Prime Minister Vladimir Putin had mentioned plans to impose the ban on Thursday, but denied any link with ongoing political disputes.
His statement came after the U.S. said it might scrap a civil nuclear deal with Russia as punishment for its military action in Georgia and recognition of Georgia's breakaway republics of South Ossetia and Abkhazia.
Rosselkhoznadzor said the decision was a result of a joint Russia-U.S. inspection of poultry firms in late July and early August.
"The inspection also showed that many companies had not taken measures to remove flaws revealed during previous checks," the regulator said in a news release.
Around 120 companies will remain on the list of suppliers to Russia, but the regulator said 29 other firms face the same ban unless they raise their standards.
The United States is Russia's largest poultry supplier. The country has supplied 870,000 metric tons of the 1.2-million-metric-ton poultry quota set by Russia for 2008.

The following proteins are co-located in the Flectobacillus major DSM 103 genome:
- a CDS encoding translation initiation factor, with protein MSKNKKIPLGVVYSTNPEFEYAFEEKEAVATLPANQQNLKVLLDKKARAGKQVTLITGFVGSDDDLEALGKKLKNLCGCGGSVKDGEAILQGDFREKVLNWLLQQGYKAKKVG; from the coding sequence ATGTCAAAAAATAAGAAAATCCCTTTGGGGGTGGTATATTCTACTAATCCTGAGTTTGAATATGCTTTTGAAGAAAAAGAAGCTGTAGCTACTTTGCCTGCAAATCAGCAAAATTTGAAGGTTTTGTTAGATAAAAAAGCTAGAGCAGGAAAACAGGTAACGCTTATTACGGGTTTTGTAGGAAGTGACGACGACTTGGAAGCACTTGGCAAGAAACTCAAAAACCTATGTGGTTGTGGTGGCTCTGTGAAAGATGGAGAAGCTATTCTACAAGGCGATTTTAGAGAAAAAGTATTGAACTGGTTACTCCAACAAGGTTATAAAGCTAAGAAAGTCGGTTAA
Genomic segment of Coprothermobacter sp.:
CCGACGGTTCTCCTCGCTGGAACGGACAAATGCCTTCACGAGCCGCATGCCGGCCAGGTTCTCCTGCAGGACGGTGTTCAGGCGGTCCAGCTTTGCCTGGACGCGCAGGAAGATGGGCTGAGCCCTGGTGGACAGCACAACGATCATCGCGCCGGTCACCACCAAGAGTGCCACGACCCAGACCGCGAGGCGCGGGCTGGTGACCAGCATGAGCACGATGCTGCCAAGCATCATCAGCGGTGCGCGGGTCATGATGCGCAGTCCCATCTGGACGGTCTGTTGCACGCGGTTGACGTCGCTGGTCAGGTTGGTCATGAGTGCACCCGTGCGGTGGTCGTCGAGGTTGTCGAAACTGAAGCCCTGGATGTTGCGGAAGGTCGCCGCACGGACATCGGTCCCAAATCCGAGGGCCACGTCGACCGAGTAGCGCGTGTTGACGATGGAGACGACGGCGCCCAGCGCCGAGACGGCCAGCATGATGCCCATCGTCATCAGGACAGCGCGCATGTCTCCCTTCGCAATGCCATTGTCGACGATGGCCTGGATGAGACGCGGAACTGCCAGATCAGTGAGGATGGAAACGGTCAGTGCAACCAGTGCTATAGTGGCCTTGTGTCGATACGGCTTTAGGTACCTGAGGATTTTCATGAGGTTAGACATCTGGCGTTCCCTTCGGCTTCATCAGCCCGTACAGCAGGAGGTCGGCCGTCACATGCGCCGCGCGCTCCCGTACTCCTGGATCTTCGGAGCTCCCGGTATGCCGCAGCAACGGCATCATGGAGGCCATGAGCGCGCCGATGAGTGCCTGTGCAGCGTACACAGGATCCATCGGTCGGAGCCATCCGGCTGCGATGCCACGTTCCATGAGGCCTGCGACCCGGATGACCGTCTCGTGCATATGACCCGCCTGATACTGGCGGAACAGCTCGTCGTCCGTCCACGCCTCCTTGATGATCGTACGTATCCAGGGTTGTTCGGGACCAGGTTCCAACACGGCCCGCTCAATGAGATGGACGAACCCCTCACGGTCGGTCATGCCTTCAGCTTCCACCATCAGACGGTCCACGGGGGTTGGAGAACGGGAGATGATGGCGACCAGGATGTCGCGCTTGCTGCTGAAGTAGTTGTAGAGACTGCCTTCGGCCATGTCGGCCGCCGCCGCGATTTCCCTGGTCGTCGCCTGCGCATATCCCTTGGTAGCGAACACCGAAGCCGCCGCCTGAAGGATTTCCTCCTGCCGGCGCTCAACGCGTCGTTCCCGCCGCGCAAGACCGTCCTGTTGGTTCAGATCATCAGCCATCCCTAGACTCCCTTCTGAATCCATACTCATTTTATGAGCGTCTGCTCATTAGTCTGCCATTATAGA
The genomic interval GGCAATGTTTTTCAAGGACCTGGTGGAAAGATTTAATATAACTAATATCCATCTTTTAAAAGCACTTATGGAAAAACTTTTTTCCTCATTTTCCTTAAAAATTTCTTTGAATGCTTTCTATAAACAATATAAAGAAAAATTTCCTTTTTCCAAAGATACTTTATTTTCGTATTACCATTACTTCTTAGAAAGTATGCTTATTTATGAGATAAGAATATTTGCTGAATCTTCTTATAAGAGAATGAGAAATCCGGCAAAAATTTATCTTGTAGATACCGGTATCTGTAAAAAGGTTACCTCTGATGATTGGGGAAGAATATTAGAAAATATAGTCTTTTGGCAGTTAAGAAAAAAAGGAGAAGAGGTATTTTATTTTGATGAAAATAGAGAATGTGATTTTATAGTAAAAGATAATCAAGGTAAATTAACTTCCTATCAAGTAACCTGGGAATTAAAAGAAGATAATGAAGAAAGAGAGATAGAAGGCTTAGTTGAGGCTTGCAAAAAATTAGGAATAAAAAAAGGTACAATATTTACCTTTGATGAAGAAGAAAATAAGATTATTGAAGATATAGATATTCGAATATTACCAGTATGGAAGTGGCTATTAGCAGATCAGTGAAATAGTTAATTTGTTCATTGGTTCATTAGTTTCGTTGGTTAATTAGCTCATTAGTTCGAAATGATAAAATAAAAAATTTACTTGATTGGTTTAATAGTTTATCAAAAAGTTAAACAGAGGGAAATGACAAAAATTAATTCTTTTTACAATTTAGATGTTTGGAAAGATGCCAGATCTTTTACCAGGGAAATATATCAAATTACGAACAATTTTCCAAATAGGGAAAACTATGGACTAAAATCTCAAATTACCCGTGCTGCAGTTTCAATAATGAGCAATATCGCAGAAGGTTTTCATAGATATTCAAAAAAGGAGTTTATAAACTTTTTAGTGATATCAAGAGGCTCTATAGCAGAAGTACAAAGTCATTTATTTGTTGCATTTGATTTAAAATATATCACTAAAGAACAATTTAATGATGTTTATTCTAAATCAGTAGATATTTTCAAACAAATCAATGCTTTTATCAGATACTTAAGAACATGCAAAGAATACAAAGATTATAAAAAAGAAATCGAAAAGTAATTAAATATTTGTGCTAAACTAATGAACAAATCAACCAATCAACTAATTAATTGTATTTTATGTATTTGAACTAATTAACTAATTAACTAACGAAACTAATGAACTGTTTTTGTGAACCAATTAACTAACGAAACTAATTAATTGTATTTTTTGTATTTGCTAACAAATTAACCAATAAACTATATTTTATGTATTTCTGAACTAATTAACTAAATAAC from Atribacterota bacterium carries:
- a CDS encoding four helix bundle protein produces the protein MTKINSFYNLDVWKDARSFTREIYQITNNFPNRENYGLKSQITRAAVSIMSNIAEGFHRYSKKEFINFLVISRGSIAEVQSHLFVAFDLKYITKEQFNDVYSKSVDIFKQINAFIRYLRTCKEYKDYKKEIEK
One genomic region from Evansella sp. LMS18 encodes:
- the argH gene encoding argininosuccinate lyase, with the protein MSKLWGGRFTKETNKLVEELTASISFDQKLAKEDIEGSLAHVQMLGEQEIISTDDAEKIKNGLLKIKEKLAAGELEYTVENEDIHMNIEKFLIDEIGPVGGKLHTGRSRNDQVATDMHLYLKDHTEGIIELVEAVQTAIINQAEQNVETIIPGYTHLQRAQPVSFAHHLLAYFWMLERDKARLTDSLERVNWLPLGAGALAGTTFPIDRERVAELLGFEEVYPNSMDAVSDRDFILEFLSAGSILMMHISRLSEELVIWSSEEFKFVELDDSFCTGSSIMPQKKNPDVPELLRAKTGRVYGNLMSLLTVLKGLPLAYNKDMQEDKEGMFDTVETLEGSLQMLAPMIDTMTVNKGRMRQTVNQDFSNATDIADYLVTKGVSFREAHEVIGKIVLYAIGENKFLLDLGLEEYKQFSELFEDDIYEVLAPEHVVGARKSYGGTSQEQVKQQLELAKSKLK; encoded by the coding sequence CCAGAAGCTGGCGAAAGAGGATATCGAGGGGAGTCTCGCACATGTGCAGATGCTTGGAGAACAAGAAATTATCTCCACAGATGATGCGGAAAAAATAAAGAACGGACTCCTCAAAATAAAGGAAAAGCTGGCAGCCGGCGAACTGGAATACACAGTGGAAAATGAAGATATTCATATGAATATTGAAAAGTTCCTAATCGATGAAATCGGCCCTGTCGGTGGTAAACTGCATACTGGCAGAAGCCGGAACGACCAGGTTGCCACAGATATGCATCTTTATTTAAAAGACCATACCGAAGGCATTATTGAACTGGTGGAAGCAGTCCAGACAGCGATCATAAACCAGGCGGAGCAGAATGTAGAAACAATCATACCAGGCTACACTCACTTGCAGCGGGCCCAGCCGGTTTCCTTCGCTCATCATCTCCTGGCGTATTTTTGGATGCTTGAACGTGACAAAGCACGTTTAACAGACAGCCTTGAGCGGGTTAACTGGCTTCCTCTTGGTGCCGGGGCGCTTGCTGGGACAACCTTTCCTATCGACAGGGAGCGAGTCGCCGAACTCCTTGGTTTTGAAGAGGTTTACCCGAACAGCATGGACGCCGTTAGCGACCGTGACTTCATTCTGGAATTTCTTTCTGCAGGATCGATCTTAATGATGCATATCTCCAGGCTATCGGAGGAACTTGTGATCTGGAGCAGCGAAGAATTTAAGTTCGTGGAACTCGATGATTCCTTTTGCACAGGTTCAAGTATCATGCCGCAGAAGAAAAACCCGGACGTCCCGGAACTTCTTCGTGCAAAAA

Russia has imposed several temporary bans on pork and poultry from various U.S. producers in recent years. Up to late 2006, the issue was a major stumbling block in bilateral negotiations on Russia's bid to join the World Trade Organization.
The U.S. has strongly criticized Russia's recent actions in Georgia, in the three weeks since Tbilisi tried to seize control of South Ossetia and Russia launched a counterattack.
Moscow has now withdrawn most of its troops from Georgia, and officially recognized South Ossetia and Abkhazia as independent states on Tuesday.
White House spokeswoman Dana Perino said Thursday: "We are in the process of re-evaluating our relationship with Russia, and we are doing that in concert with our international partners."
French Foreign Minister Bernard Kouchner has said European Union leaders are considering sanctions against Russia ahead of a summit on Monday to discuss on the situation in Georgia.